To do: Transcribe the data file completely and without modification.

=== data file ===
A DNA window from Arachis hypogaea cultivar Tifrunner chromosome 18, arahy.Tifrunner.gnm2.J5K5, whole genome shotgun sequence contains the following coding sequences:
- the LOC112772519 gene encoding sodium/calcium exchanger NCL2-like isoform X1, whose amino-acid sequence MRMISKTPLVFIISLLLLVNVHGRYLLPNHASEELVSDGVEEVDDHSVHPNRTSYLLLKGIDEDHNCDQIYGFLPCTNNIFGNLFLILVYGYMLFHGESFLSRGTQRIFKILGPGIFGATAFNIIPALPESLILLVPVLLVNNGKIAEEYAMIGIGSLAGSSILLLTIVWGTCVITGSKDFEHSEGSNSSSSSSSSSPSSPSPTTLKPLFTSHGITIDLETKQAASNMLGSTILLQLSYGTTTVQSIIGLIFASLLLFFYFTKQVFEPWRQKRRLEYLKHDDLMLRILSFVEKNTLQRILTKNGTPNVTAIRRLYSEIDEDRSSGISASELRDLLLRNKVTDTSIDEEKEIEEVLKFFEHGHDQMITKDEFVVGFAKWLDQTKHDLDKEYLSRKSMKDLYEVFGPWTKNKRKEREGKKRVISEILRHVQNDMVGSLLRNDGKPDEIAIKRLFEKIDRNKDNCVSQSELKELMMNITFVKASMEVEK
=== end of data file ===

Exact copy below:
A DNA window from Arachis hypogaea cultivar Tifrunner chromosome 18, arahy.Tifrunner.gnm2.J5K5, whole genome shotgun sequence contains the following coding sequences:
- the LOC112772519 gene encoding sodium/calcium exchanger NCL2-like isoform X1, whose amino-acid sequence MRMISKTPLVFIISLLLLVNVHGRYLLPNHASEELVSDGVEEVDDHSVHPNRTSYLLLKGIDEDHNCDQIYGFLPCTNNIFGNLFLILVYGYMLFHGESFLSRGTQRIFKILGPGIFGATAFNIIPALPESLILLVPVLLVNNGKIAEEYAMIGIGSLAGSSILLLTIVWGTCVITGSKDFEHSEGSNSSSSSSSSSPSSPSPTTLKPLFTSHGITIDLETKQAASNMLGSTILLQLSYGTTTVQSIIGLIFASLLLFFYFTKQVFEPWRQKRRLEYLKHDDLMLRILSFVEKNTLQRILTKNGTPNVTAIRRLYSEIDEDRSSGISASELRDLLLRNKVTDTSIDEEKEIEEVLKFFEHGHDQMITKDEFVVGFAKWLDQTKHDLDKEYLSRKSMKDLYEVFGPWTKNKRKEREGKKRVISEILRHVQNDMVGSLLRNDGKPDEIAIKRLFEKIDRNKDNCVSQSELKELMMNITFVKASMEVEK